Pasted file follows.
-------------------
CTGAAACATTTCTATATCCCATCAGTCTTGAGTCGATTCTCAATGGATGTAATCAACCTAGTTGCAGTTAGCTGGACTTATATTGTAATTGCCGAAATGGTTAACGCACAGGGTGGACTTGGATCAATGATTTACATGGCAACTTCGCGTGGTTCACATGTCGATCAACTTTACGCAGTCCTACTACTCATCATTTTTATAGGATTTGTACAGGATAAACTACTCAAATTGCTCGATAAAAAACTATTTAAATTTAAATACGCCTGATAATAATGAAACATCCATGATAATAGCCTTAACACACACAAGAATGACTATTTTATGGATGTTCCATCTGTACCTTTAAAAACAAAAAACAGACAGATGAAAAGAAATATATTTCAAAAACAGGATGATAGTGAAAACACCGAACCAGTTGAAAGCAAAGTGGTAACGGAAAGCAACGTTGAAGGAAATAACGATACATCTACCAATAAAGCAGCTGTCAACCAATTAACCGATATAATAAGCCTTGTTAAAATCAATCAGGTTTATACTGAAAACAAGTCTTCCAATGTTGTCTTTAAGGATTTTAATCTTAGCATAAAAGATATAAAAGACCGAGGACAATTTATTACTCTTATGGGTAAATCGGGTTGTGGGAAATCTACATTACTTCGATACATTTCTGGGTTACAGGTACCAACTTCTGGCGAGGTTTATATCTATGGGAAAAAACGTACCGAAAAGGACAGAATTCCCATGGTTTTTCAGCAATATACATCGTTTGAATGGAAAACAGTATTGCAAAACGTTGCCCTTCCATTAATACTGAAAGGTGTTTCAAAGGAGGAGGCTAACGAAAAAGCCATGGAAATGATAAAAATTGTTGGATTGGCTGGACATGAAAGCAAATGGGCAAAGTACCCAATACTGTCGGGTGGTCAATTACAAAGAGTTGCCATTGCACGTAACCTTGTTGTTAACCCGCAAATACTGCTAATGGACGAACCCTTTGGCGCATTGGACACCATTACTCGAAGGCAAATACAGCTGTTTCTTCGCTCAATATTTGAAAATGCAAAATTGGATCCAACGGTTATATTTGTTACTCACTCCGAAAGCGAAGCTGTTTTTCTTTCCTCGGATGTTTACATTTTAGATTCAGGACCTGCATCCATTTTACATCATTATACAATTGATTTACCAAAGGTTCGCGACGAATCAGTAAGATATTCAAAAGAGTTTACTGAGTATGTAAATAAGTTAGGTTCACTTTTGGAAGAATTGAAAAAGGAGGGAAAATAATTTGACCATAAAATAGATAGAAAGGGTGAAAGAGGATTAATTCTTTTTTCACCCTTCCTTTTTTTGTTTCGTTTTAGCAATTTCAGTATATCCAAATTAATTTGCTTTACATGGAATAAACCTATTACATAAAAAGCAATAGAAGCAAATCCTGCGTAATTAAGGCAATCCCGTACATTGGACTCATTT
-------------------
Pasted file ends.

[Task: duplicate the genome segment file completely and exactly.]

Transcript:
CTGAAACATTTCTATATCCCATCAGTCTTGAGTCGATTCTCAATGGATGTAATCAACCTAGTTGCAGTTAGCTGGACTTATATTGTAATTGCCGAAATGGTTAACGCACAGGGTGGACTTGGATCAATGATTTACATGGCAACTTCGCGTGGTTCACATGTCGATCAACTTTACGCAGTCCTACTACTCATCATTTTTATAGGATTTGTACAGGATAAACTACTCAAATTGCTCGATAAAAAACTATTTAAATTTAAATACGCCTGATAATAATGAAACATCCATGATAATAGCCTTAACACACACAAGAATGACTATTTTATGGATGTTCCATCTGTACCTTTAAAAACAAAAAACAGACAGATGAAAAGAAATATATTTCAAAAACAGGATGATAGTGAAAACACCGAACCAGTTGAAAGCAAAGTGGTAACGGAAAGCAACGTTGAAGGAAATAACGATACATCTACCAATAAAGCAGCTGTCAACCAATTAACCGATATAATAAGCCTTGTTAAAATCAATCAGGTTTATACTGAAAACAAGTCTTCCAATGTTGTCTTTAAGGATTTTAATCTTAGCATAAAAGATATAAAAGACCGAGGACAATTTATTACTCTTATGGGTAAATCGGGTTGTGGGAAATCTACATTACTTCGATACATTTCTGGGTTACAGGTACCAACTTCTGGCGAGGTTTATATCTATGGGAAAAAACGTACCGAAAAGGACAGAATTCCCATGGTTTTTCAGCAATATACATCGTTTGAATGGAAAACAGTATTGCAAAACGTTGCCCTTCCATTAATACTGAAAGGTGTTTCAAAGGAGGAGGCTAACGAAAAAGCCATGGAAATGATAAAAATTGTTGGATTGGCTGGACATGAAAGCAAATGGGCAAAGTACCCAATACTGTCGGGTGGTCAATTACAAAGAGTTGCCATTGCACGTAACCTTGTTGTTAACCCGCAAATACTGCTAATGGACGAACCCTTTGGCGCATTGGACACCATTACTCGAAGGCAAATACAGCTGTTTCTTCGCTCAATATTTGAAAATGCAAAATTGGATCCAACGGTTATATTTGTTACTCACTCCGAAAGCGAAGCTGTTTTTCTTTCCTCGGATGTTTACATTTTAGATTCAGGACCTGCATCCATTTTACATCATTATACAATTGATTTACCAAAGGTTCGCGACGAATCAGTAAGATATTCAAAAGAGTTTACTGAGTATGTAAATAAGTTAGGTTCACTTTTGGAAGAATTGAAAAAGGAGGGAAAATAATTTGACCATAAAATAGATAGAAAGGGTGAAAGAGGATTAATTCTTTTTTCACCCTTCCTTTTTTTGTTTCGTTTTAGCAATTTCAGTATATCCAAATTAATTTGCTTTACATGGAATAAACCTATTACATAAAAAGCAATAGAAGCAAATCCTGCGTAATTAAGGCAATCCCGTACATTGGACTCATTT